Summer ’21: Mustangs in Alaska – by Alex Cole

Barring summer 2020, The Master’s University annually sends students on missionary trips all around the world in a program called Global Outreach. One “GO Team” this year traveled to Alaska.

During their summer trip, the team went to three places in Alaska: Anchorage, Nenana and Kokrine Hills. Kokrine Hills was where they had the biggest effect, especially toward the local Native American youth.

According to Sarah Bush, one of the leaders of the Alaska GO team, “the villages (that the kids came from) are usually really dark places where there is a lot of depression and suicide … they don’t have a lot of strong believers.”

Kokrine Hills is a Bible camp resting along the Yukon River, deep in the backcountry of Alaska, where there were no roads to get there. The only ways there were either by boat or by flying in on a bush plane, which is the route the GO team took.

Although the camp wasn’t very big, there were a few dozen kids from villages along the Yukon river at the camp and a few cabins for them to stay. Most of the kids already knew each other well, whether it was because they were relatives, lived in the same village or from previous camp visits.

The team took care of the camp and the kids, acting as chaperones and biblical counselors throughout their two weeks there. Two members of the team would lead a group of kids in their own cabin and would lead them in worship, play games with the kids and help guide them through any issues that they’ve been struggling with.

Victor DeMayo, the other leader of the GO team, said that “you could tell a lot of them are close with one another.  It did take a little bit to get to know them, but they were really reserved and really kind.”

When the kids talked about their villages back home, they mentioned how they were tight-knit communities where everyone helped each other out and that they lived pretty rustic lives. Most of them lived in trailers and had more modern clothes. 

However, they also talked about a lot of the darker aspects of living in these villages. Many of them had family issues to the point that during their trip, some of the kids emotionally broke down because they were worried about their problems at home.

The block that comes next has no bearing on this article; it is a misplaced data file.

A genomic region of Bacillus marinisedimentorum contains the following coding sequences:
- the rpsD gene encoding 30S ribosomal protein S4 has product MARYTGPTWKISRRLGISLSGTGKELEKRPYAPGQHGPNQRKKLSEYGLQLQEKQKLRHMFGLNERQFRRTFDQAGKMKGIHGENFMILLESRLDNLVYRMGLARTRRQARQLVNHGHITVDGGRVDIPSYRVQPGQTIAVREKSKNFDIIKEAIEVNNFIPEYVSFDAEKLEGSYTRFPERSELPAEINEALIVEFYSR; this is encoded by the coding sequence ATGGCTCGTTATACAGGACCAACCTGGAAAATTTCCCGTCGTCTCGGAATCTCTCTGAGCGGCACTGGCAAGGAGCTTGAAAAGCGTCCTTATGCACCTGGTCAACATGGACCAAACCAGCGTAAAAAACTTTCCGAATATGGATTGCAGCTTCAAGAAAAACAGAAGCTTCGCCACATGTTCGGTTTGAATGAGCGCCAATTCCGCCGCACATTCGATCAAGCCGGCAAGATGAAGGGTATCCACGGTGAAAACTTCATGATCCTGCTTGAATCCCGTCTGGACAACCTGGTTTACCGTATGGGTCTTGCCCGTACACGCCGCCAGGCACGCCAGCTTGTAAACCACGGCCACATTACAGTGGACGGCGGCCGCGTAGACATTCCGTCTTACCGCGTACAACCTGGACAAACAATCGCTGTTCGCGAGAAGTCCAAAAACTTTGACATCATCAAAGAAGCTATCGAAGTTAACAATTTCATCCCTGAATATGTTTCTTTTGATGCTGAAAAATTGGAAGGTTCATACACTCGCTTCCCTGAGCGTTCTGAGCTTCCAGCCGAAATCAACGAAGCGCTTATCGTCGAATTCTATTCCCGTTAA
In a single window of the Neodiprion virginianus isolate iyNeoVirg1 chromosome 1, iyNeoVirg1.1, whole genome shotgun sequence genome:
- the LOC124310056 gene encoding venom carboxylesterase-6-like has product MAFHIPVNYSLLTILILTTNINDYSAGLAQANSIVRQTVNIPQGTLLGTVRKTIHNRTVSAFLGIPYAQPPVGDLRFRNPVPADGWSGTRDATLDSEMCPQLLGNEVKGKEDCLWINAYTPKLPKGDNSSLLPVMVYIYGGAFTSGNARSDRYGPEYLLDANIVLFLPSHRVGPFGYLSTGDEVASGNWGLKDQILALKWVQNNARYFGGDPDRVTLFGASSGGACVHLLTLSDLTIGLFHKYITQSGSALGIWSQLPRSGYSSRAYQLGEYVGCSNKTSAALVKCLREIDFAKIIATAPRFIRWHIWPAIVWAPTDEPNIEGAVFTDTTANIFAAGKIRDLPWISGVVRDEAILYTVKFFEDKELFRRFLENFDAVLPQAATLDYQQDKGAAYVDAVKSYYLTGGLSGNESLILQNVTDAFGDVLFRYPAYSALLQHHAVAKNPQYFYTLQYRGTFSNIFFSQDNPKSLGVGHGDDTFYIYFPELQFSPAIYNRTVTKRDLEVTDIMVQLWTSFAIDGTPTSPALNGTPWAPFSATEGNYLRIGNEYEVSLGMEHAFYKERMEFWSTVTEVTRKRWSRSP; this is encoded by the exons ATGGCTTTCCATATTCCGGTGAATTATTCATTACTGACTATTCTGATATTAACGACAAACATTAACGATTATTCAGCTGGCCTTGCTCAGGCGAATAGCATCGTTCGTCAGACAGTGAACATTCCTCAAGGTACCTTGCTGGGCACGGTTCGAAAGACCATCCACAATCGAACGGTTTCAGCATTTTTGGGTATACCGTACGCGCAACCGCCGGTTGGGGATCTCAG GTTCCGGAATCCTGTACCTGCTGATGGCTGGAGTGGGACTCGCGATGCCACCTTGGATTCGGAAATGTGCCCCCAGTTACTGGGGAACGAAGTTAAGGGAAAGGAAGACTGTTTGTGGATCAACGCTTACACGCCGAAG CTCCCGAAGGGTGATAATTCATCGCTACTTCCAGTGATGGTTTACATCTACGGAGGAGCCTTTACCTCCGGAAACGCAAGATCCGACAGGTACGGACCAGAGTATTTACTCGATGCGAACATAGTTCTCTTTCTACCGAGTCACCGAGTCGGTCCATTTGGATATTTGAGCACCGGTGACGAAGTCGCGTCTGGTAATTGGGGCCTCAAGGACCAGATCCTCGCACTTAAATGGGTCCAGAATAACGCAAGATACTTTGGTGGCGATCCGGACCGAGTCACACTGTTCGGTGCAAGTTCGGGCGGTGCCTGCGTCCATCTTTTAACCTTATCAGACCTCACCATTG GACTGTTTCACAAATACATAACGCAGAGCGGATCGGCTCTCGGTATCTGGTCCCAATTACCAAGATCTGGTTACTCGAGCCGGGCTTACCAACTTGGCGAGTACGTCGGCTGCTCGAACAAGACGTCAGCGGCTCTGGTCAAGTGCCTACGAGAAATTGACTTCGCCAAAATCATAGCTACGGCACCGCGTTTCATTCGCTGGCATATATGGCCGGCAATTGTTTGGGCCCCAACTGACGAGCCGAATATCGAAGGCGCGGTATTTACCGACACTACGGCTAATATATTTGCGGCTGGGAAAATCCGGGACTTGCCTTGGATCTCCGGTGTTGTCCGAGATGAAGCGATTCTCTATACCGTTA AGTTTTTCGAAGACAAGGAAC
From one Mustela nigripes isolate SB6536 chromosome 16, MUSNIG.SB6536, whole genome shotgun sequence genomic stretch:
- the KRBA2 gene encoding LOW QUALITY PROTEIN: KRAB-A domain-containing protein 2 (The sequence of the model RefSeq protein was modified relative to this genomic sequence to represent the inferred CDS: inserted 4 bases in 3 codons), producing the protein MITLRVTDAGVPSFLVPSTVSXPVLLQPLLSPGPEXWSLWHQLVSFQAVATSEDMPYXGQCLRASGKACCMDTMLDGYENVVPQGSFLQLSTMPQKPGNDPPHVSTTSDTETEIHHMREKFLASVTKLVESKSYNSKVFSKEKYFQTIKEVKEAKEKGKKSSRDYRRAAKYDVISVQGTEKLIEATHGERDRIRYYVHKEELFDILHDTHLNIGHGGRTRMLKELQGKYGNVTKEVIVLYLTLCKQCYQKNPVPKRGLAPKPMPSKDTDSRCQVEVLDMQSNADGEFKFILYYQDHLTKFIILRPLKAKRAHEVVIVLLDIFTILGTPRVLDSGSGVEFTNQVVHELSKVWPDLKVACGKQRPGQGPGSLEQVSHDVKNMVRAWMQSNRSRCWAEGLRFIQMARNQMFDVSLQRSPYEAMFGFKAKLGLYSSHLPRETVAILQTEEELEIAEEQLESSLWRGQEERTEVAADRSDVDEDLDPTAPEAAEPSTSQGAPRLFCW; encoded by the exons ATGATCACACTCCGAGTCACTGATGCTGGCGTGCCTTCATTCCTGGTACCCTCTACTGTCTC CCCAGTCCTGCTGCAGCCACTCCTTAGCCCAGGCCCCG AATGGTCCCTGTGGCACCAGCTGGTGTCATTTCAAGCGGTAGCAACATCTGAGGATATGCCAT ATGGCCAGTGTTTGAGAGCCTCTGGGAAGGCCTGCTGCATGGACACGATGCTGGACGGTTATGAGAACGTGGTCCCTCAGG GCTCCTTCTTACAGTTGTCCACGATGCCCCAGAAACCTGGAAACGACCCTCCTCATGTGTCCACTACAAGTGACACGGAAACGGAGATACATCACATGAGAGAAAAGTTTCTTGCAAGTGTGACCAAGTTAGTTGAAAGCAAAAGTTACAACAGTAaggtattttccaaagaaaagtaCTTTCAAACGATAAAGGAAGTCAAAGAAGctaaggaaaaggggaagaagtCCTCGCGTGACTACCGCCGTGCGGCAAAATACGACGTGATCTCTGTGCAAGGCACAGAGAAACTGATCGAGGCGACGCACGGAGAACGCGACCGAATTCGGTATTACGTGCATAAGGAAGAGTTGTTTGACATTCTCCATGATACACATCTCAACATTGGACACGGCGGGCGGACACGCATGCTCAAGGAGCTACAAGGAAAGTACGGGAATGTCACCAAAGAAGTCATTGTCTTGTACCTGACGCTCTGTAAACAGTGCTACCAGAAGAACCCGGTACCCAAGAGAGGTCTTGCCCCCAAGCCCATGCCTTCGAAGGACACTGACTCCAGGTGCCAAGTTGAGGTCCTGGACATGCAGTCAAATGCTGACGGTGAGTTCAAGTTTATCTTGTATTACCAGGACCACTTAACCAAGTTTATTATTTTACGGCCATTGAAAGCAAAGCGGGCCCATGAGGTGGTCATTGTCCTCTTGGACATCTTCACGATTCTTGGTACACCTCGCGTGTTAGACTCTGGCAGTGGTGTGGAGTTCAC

“There’s a lot of corruption, a lot of substance abuse and physical abuse of all forms … It’s a very entrapping environment because you can’t just get on the road and drive somewhere that is somewhere,” said David Douglass, recounting what some of the kids told him. “You’re just kind of stuck.”

All of this came to a head a month before the GO team traveled  there, when one of the yearly members of the Kokrine Hills summercamp committed suicide. When the kids heard the news, they took it hard and needed a few days to process it.     

“A good amount of the campers were trying to cover up how sad they were about it for a few days, and then one night it just hit,” said DeMayo. “They were all weeping … but that was good for them.”

The GO team acted as spiritual guides to remind them that their faith in Christ would help them through these times. However, the team also acted as emotional support to guide them through their grief over their lost friend and were able to help them come to terms with it.

“Even though they knew they had hope in Jesus, they needed someone to help them through it, something they couldn’t get at home,” Bush said. “The fact that we weren’t there because we had to be, but because we wanted to be, really helped.”

When the trip to Kokrine Hills was over, many of the kids were sad to see the team leave and the feeling was mutual. Some of the members of the team kept in touch with the kids, some of them making calls and others texting each other.

The team felt that they made a positive influence on the campers while they were there, not only instilling in them a hunger for the Bible, but also by providing them emotional support that some of them couldn’t get anywhere else.

“There’s a lot of romance to going to foreign lands where Scripture is illegal and proclaiming the gospel and that’s obviously amazing,” Douglass said. “But we also need people to go to places that are just as spiritually dark because they don’t have the gospel.”

Members of the team will always recommend meeting the kids there and making a difference in their lives. They will also recommend going on a GO trip or missionary trip of any kind.

However, as Bush also said, “there’s a space for global missions, but it’s important to live out the gospel right where you are … you can share the gospel that you’re with every day.”

Published by Alex Cole

Howdy, I'm Alexander Cole, but everyone calls me Alex. I'm an aspiring writer and am hoping to make an impact on this newspaper. I plan on writing articles for the paper and possible making comics for it as well.

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